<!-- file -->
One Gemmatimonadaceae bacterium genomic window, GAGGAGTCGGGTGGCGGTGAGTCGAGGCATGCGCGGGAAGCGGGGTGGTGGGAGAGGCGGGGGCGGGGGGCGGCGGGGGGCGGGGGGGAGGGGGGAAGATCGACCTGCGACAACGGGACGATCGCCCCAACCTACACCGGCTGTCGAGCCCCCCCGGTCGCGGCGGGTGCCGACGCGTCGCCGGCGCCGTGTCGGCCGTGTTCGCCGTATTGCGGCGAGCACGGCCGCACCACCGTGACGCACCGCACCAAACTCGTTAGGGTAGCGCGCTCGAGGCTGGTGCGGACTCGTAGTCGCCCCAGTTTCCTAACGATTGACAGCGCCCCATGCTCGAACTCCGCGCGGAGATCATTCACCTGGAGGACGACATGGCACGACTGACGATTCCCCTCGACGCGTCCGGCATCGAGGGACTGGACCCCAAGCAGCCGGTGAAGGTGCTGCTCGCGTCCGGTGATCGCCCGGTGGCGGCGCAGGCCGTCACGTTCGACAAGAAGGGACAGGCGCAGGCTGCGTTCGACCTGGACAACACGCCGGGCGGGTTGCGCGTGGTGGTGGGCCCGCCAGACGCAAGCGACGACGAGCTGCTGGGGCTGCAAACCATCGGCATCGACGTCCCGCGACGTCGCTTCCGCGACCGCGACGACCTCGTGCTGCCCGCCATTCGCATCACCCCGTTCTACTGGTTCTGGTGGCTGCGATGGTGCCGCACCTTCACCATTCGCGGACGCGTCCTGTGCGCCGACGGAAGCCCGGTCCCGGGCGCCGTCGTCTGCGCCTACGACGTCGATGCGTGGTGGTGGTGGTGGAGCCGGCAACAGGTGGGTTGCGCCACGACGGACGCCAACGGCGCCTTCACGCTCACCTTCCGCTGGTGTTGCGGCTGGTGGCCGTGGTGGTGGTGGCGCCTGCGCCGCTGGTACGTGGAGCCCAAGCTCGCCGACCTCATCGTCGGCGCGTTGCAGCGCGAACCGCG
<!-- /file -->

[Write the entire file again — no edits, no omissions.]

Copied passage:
One Gemmatimonadaceae bacterium genomic window, GAGGAGTCGGGTGGCGGTGAGTCGAGGCATGCGCGGGAAGCGGGGTGGTGGGAGAGGCGGGGGCGGGGGGCGGCGGGGGGCGGGGGGGAGGGGGGAAGATCGACCTGCGACAACGGGACGATCGCCCCAACCTACACCGGCTGTCGAGCCCCCCCGGTCGCGGCGGGTGCCGACGCGTCGCCGGCGCCGTGTCGGCCGTGTTCGCCGTATTGCGGCGAGCACGGCCGCACCACCGTGACGCACCGCACCAAACTCGTTAGGGTAGCGCGCTCGAGGCTGGTGCGGACTCGTAGTCGCCCCAGTTTCCTAACGATTGACAGCGCCCCATGCTCGAACTCCGCGCGGAGATCATTCACCTGGAGGACGACATGGCACGACTGACGATTCCCCTCGACGCGTCCGGCATCGAGGGACTGGACCCCAAGCAGCCGGTGAAGGTGCTGCTCGCGTCCGGTGATCGCCCGGTGGCGGCGCAGGCCGTCACGTTCGACAAGAAGGGACAGGCGCAGGCTGCGTTCGACCTGGACAACACGCCGGGCGGGTTGCGCGTGGTGGTGGGCCCGCCAGACGCAAGCGACGACGAGCTGCTGGGGCTGCAAACCATCGGCATCGACGTCCCGCGACGTCGCTTCCGCGACCGCGACGACCTCGTGCTGCCCGCCATTCGCATCACCCCGTTCTACTGGTTCTGGTGGCTGCGATGGTGCCGCACCTTCACCATTCGCGGACGCGTCCTGTGCGCCGACGGAAGCCCGGTCCCGGGCGCCGTCGTCTGCGCCTACGACGTCGATGCGTGGTGGTGGTGGTGGAGCCGGCAACAGGTGGGTTGCGCCACGACGGACGCCAACGGCGCCTTCACGCTCACCTTCCGCTGGTGTTGCGGCTGGTGGCCGTGGTGGTGGTGGCGCCTGCGCCGCTGGTACGTGGAGCCCAAGCTCGCCGACCTCATCGTCGGCGCGTTGCAGCGCGAACCGCG